Other results indicated that depression can also result from a lack of social support (4). Previously, studies have shown that social encouragement helps an individual to cope with regular as well as postpartum depression. This support may come from various sources including friends, marital partners, and relatives among others. In addition, social support may be in the form of advice, material support, or care for the victim. Researchers have shown that potential mothers who lack this support feel isolated and they may develop a depressive condition. As such, women who suffer depression as a result of inadequate “instrumental and emotional” support before and during pregnancy are more prone to postpartum depression (1). The degree to which new mothers identify a lack of social support varies since some are more demanding than others.

More so, ordinary depression as a result of psychological risk factors may make an individual vulnerable to postpartum depression (1). Individuals who suffer from psychological depression may develop a neurotic condition as a way of dealing with such stress. This condition is depressive in nature although a person may behave and act normally. However, some people may have a certain degree of shyness and nervousness. Studies conducted by O’Hara (1) show that individuals having a neurotic condition are more prone to postpartum depression. Moreover, poor marital relationships may make a person feel unsupported and lonely thereby suffering from stress (5). When this stressful mood is augmented with increased and altered responsibilities as well as hormonal fluctuations after child delivery, postpartum depression may occur. According to Robertson (4), this trend can be reversed if married couples craft ways of the meeting changed and increases responsibilities that come with childbirth.

Additionally, socioeconomic factors like job loss, poverty, and lack of education may cause mental disorders including ‘normal’ depression and postpartum depression (5). Several studies have reported that the trend is uniform in different nations and societies. Besides, obstetric issues are known to cause both regular and postpartum depression. This may include issues like operations during child delivery or excessive pain during the labor period. O’Hara (1) reports that a correlation has been established between these factors and the onset of depression. Therefore, individuals who suffer-normal depression as a result of obstetric factors are also likely to undergo a condition of postpartum depression. These types of mental disorders may have analogous attributes and can be mistaken for one another. As such, they may lead to sleep disorders, fury, loss of hope, a sense of worthlessness, and a lack of interest in normal activities.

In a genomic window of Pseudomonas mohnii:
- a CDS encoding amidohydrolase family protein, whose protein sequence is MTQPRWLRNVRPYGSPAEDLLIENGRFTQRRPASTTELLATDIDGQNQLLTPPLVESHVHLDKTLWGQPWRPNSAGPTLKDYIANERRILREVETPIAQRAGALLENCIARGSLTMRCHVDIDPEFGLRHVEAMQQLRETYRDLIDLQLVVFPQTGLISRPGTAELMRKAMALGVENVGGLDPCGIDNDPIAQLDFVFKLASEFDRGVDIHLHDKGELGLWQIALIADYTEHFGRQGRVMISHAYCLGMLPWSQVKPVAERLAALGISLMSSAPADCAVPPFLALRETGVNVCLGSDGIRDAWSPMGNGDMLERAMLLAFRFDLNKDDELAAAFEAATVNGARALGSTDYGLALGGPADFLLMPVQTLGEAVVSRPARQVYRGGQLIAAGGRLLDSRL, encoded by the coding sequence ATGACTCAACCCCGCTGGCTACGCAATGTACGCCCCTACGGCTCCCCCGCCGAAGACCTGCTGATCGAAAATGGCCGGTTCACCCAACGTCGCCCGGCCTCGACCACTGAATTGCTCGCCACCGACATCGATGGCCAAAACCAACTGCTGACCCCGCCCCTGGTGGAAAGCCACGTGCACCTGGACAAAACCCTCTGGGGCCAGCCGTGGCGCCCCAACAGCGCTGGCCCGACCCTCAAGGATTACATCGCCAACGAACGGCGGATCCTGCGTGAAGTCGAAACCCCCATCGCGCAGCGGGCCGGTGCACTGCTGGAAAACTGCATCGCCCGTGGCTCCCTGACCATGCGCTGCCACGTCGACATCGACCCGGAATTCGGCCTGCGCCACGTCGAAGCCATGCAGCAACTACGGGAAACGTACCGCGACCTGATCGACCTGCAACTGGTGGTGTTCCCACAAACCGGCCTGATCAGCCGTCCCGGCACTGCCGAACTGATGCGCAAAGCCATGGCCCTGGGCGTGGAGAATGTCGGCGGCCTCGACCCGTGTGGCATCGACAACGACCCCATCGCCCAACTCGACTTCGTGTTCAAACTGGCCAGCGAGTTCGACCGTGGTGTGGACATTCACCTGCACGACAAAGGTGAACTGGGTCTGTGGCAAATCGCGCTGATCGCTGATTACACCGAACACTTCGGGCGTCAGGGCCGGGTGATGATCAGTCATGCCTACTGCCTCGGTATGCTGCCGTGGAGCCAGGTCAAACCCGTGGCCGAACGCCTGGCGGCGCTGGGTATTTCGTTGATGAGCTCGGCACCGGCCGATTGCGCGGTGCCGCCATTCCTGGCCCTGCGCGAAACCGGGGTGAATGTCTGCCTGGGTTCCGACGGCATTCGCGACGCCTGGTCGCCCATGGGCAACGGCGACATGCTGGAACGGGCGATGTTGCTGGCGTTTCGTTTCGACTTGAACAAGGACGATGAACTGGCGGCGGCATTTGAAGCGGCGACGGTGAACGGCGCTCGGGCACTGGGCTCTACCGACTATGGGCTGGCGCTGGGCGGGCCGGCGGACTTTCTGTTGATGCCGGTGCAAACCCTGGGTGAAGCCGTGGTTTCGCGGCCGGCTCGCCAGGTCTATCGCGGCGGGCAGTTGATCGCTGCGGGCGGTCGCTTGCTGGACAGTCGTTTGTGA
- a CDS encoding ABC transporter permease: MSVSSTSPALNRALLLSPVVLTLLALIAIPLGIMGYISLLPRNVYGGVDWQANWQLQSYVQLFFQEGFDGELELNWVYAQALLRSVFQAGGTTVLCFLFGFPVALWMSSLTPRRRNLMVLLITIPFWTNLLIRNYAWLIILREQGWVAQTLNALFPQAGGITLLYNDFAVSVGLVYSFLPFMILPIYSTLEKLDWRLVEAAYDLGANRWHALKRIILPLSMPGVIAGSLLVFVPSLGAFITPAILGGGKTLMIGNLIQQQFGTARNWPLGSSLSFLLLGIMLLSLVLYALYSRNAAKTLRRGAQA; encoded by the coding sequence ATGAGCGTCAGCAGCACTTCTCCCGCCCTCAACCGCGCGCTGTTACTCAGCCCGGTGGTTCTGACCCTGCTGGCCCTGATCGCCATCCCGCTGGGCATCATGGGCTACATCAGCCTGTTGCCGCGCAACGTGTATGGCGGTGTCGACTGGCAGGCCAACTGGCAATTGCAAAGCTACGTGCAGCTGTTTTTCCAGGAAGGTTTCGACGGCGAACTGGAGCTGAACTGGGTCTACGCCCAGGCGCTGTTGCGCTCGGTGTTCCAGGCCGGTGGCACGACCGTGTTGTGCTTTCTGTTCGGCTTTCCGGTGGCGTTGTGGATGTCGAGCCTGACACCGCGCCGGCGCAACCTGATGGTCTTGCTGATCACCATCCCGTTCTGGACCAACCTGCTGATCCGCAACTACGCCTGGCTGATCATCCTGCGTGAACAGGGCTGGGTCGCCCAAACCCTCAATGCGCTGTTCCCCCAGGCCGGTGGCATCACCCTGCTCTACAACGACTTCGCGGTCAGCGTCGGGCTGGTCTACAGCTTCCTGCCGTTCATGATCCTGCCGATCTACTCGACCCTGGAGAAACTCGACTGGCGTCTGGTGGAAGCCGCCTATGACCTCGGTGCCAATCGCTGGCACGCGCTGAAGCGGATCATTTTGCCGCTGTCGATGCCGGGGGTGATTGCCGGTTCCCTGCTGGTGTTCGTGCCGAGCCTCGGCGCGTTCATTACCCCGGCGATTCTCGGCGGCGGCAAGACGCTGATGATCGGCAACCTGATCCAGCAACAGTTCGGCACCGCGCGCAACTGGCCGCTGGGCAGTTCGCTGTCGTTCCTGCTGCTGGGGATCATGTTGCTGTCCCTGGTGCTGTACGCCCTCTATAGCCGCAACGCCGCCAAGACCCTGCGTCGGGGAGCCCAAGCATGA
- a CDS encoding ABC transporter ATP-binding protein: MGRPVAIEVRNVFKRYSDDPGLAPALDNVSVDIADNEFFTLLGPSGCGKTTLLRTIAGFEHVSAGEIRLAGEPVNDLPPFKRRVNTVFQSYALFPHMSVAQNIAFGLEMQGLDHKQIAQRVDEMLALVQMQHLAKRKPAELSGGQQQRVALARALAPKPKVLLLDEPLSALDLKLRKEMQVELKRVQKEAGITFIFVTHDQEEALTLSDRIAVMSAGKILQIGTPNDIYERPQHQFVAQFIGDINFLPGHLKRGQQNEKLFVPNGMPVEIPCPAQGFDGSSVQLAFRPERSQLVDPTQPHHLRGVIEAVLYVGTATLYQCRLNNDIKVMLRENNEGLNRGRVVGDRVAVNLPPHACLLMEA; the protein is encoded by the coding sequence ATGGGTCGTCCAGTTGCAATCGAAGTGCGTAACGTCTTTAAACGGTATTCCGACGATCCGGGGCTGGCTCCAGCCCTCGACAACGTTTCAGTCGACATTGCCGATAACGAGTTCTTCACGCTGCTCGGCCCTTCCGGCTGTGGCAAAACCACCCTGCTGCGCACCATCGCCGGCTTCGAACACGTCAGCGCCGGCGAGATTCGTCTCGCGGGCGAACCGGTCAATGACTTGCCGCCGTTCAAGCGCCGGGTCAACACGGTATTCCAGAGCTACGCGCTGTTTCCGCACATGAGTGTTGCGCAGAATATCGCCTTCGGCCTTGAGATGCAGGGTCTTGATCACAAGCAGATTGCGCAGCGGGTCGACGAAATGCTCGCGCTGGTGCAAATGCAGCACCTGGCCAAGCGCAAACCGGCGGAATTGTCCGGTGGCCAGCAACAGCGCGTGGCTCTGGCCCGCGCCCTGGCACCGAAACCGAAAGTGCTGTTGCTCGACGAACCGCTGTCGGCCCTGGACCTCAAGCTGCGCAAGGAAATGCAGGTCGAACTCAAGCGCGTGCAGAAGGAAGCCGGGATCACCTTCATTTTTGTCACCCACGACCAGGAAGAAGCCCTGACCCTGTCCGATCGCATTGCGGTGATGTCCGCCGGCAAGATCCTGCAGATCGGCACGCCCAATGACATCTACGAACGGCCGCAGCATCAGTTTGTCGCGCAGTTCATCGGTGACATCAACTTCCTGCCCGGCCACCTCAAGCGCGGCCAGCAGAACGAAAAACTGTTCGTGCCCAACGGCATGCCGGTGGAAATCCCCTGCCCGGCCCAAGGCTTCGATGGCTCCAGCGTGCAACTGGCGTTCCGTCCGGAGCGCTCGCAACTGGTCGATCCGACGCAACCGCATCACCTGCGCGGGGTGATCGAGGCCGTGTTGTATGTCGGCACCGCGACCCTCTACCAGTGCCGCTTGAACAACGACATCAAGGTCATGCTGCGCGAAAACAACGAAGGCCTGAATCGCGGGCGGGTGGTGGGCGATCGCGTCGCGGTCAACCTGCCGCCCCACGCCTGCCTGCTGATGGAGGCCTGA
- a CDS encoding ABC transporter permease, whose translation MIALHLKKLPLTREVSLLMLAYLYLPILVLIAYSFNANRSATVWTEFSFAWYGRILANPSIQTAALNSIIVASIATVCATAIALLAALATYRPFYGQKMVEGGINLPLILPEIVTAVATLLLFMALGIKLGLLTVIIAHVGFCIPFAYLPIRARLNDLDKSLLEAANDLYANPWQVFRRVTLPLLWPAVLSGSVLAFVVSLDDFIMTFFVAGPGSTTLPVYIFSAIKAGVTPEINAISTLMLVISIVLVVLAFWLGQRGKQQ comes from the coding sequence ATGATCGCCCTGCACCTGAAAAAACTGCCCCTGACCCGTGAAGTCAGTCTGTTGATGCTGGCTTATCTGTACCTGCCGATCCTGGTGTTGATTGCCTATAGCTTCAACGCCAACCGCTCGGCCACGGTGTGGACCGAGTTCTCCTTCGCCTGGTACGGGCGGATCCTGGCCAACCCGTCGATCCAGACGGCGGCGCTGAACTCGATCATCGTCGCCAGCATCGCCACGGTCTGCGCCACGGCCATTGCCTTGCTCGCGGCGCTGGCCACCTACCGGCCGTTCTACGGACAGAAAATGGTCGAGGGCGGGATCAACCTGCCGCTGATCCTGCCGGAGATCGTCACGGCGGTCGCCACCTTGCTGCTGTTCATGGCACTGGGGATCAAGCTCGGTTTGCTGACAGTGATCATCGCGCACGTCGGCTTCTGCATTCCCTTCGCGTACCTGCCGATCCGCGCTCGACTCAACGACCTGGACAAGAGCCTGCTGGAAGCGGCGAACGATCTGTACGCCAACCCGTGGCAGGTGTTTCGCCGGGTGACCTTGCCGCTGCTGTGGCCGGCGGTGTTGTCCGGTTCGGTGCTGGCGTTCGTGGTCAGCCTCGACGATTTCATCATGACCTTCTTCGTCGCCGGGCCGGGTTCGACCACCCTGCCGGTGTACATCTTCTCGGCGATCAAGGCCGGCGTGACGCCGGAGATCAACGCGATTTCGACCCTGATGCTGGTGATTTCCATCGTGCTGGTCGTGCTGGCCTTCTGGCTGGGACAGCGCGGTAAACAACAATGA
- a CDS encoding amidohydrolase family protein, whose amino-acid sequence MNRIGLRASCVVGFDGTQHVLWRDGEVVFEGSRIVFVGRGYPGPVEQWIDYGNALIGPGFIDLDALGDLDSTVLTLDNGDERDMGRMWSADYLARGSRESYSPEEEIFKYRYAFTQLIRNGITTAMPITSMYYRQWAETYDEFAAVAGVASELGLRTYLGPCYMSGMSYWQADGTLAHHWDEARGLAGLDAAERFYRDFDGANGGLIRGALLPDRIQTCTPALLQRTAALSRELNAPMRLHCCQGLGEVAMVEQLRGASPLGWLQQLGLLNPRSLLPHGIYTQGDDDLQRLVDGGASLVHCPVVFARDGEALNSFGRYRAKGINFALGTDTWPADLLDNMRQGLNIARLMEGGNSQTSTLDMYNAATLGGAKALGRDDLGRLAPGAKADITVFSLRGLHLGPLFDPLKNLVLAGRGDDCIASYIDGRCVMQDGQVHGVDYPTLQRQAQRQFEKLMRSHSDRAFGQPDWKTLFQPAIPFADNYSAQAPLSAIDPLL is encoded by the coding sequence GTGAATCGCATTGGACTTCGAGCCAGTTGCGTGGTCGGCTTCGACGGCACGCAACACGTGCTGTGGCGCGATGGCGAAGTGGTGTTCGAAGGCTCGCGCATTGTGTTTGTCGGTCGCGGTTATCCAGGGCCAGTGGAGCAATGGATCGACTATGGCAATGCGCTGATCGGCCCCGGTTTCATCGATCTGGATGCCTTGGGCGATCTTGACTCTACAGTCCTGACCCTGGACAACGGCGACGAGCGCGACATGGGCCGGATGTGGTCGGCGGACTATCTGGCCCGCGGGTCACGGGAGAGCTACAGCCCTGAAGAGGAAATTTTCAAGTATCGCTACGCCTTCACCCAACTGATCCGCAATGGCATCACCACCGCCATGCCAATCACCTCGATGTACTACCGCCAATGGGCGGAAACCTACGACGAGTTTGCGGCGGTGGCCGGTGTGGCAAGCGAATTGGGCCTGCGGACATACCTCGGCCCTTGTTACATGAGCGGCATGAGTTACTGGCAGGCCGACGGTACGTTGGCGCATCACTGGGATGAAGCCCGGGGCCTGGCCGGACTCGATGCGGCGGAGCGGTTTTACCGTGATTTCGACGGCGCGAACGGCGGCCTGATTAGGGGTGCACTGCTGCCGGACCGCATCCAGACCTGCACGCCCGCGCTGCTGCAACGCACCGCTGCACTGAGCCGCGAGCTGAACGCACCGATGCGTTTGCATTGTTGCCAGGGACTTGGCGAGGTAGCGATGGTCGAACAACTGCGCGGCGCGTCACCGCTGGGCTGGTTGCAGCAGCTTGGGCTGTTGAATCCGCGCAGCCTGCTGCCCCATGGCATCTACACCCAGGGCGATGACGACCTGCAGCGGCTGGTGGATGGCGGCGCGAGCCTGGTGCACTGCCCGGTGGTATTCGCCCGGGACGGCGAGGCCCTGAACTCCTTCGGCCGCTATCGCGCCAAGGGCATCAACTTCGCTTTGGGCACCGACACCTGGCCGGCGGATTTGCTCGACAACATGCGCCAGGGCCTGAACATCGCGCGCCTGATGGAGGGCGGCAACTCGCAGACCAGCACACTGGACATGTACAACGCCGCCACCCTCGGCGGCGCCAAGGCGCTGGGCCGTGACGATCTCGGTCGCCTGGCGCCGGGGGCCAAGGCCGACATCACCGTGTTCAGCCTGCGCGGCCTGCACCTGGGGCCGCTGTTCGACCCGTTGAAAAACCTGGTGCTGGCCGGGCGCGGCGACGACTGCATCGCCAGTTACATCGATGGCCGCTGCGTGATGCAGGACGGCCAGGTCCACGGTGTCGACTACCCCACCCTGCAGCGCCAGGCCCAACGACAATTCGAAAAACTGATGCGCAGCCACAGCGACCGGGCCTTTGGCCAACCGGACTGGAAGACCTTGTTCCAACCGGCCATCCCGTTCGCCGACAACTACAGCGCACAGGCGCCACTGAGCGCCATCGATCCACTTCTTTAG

As the literature indicates, there is a great relationship between normal depression and postpartum depression. Individuals who suffered from depression or have relatives with depressive conditions are at a bigger risk of undergoing postpartum depression. In addition, people who undergo stressful events and lack social support are prone to depressive mental problems. Besides, the qualities of these conditions are very similar and this calls for proper identification by health caregivers to treat the correct condition.


O’Hara MW, Swain AM. Rates and risk of postpartum depression—a meta-analysis. Int Rev Psychiatry 1996; 8:37–54.

Kessler RC, Berglund P, Demler O. The epidemiology of major depressive disorder. Results from the National Comorbidity Survey Replication (NCS-R). JAMA. 2003; 289 (23):3095–105.

Pitt B. Maternity blues. Br J Psychiatry. 1973; 122:431–3.

Robertson E, Grace S, Wallington T. Antenatal risk factors for postpartum depression: a synthesis of recent literature. Gen Hosp Psychiatry. 2004; 26:289– 95.

Beck CT. Predictors of postpartum depression: An update. Nurs Res. 2001; 50:275– 85.

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PsychologyWriting. "Depression and Postpartum Depression Relationship." January 28, 2022.